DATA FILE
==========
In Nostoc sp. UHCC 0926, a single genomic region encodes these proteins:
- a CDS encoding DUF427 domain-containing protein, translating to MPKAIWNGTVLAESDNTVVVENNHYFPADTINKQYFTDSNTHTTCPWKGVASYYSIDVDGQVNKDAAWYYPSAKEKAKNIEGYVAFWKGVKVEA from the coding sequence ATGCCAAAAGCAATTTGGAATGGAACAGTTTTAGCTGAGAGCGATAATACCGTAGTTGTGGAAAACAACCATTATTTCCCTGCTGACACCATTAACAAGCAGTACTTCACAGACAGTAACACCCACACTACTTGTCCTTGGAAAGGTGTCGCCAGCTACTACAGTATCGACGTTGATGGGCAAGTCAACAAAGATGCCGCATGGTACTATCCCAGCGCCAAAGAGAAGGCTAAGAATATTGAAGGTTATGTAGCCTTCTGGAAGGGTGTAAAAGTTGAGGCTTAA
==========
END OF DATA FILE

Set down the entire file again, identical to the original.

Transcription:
In Nostoc sp. UHCC 0926, a single genomic region encodes these proteins:
- a CDS encoding DUF427 domain-containing protein, translating to MPKAIWNGTVLAESDNTVVVENNHYFPADTINKQYFTDSNTHTTCPWKGVASYYSIDVDGQVNKDAAWYYPSAKEKAKNIEGYVAFWKGVKVEA from the coding sequence ATGCCAAAAGCAATTTGGAATGGAACAGTTTTAGCTGAGAGCGATAATACCGTAGTTGTGGAAAACAACCATTATTTCCCTGCTGACACCATTAACAAGCAGTACTTCACAGACAGTAACACCCACACTACTTGTCCTTGGAAAGGTGTCGCCAGCTACTACAGTATCGACGTTGATGGGCAAGTCAACAAAGATGCCGCATGGTACTATCCCAGCGCCAAAGAGAAGGCTAAGAATATTGAAGGTTATGTAGCCTTCTGGAAGGGTGTAAAAGTTGAGGCTTAA